US flag in Cuba; Japan’s surrender; the problems with contextualization of monuments; MLK’s teen version of “Dream” speech; memorializing slavery in Richmond.

The big news today involved the American flag going back up again in Cuba after 54 years. This may be “the symbolic end of one of the last vestiges of the Cold War,” but tensions are far from gone.

Today is the 70th anniversary of the announcement of Japan’s WWII surrender. Here is a good collection of historic pics and film of the day’s events and celebrations (there is some good stuff here and much of it you probably haven’t seen before). Meanwhile, hundreds gathered in Times Square today to reenact that famous kiss.

Many historians (myself included) have called for placing Rebel monuments in context, rather than completely removing them. Kevin Levin sides with that position, but today on Civil War Memory he opens up some good questions: who wants this contextualization, what would it look like, and how would communities respond to it?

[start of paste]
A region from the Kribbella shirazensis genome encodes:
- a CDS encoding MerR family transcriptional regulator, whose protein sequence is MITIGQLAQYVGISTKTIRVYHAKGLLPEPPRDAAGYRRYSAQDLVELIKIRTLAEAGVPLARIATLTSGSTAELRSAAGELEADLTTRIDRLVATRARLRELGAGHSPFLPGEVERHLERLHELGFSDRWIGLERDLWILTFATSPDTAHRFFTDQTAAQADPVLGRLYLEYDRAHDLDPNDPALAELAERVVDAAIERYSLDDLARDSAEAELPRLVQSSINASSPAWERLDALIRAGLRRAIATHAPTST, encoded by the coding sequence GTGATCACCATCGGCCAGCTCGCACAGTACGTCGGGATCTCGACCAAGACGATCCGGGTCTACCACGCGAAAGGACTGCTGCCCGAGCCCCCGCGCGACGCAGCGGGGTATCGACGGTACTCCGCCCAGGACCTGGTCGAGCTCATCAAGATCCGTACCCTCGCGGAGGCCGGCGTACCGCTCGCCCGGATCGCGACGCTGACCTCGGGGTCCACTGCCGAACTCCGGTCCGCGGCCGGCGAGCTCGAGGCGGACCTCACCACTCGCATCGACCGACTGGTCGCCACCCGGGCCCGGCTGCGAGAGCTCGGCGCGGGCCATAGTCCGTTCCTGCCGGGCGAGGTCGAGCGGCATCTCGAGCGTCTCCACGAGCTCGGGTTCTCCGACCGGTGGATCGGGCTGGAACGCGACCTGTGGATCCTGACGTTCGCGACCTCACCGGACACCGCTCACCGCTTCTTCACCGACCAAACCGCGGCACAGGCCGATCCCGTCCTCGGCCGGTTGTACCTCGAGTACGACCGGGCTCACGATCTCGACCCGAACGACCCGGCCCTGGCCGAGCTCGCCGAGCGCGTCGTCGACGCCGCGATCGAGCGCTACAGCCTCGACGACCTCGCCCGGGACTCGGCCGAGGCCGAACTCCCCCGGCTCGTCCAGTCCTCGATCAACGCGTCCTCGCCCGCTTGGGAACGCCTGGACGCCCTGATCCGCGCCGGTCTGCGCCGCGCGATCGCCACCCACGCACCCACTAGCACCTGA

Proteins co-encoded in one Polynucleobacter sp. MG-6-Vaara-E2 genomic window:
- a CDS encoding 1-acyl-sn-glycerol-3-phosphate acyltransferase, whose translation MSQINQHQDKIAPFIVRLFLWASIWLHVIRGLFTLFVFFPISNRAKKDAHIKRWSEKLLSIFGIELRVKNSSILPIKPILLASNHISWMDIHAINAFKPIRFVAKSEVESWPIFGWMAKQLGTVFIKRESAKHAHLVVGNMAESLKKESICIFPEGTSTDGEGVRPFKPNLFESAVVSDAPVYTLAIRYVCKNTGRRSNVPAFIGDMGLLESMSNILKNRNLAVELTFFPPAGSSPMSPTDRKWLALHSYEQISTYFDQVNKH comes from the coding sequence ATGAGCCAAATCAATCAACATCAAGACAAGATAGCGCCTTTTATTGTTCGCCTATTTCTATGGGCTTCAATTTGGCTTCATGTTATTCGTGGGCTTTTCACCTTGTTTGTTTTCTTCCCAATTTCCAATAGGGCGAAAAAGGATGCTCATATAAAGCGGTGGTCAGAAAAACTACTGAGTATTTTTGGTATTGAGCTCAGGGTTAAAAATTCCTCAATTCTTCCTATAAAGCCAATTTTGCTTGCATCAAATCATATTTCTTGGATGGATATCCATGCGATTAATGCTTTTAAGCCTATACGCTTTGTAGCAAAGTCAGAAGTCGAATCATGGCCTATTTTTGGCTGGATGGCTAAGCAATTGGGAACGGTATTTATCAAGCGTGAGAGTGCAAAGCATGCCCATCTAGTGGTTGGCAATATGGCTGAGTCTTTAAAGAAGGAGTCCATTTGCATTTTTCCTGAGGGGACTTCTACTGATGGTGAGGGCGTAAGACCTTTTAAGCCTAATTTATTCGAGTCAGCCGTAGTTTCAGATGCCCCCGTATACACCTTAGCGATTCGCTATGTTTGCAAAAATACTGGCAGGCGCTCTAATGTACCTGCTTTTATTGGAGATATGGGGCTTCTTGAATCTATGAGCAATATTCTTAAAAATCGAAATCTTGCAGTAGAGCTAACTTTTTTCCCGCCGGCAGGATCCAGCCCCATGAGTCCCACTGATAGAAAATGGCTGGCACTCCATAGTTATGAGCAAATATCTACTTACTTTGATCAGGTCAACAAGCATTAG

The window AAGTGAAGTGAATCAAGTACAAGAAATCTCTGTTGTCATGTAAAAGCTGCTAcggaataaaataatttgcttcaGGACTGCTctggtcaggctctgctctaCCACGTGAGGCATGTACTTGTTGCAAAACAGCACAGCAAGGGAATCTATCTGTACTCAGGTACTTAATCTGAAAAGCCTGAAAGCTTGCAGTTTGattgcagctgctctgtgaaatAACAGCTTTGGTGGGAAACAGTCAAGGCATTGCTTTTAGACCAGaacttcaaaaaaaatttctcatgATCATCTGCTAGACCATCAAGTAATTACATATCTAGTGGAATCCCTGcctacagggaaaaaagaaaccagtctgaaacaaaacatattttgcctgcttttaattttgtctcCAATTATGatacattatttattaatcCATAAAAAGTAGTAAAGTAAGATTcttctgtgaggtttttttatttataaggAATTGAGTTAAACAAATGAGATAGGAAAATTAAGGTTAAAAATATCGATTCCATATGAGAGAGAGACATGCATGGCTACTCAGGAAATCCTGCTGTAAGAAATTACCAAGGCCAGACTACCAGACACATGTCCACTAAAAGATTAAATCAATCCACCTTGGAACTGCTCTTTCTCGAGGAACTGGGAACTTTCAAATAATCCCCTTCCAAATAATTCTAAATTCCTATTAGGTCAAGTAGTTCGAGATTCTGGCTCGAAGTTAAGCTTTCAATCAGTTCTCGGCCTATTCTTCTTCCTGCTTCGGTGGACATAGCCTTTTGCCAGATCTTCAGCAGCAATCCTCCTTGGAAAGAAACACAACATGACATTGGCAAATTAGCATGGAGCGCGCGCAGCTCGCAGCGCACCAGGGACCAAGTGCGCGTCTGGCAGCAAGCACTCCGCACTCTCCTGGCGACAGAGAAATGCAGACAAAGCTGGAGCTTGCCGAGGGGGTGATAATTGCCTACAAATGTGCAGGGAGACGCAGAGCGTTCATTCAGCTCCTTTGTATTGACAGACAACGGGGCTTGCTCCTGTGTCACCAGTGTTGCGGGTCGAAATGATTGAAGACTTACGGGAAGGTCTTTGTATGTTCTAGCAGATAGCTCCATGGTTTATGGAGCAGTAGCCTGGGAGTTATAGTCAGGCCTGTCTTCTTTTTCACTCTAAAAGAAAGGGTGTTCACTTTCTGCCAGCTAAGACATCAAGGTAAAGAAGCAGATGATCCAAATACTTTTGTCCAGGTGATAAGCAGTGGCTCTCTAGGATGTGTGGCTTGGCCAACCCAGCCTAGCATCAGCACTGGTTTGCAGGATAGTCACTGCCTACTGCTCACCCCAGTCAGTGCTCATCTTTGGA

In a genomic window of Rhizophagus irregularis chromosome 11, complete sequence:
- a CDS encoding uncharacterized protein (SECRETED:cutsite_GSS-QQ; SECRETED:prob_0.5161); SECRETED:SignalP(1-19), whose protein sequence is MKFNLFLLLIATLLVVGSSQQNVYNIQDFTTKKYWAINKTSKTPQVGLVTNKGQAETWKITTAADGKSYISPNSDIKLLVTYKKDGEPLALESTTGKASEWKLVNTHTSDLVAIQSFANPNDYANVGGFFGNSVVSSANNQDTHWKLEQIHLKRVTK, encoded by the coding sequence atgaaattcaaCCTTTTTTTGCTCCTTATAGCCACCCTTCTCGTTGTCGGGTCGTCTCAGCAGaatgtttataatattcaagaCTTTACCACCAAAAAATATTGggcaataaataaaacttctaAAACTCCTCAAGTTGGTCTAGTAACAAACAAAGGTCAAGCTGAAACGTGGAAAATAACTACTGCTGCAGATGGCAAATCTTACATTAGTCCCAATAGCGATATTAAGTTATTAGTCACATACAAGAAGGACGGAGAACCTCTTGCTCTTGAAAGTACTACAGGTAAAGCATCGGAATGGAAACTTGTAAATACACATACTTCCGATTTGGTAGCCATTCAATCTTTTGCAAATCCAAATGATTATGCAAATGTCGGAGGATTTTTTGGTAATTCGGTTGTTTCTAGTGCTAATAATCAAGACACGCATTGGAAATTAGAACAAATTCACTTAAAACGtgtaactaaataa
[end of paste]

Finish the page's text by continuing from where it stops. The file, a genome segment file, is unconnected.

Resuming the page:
I found this to be the most interesting history new of the day: it appears that Martin Luther King gave a speech when he was 15 years old that is remarkably similar to his “I have a dream speech.”

The city of Richmond, Va. is calling for a “public conversation” about how to best memorialize the Antebellum slave trade in the city. Interesting project.

So how about a history of shampoo and hair washing? Time has got you covered.


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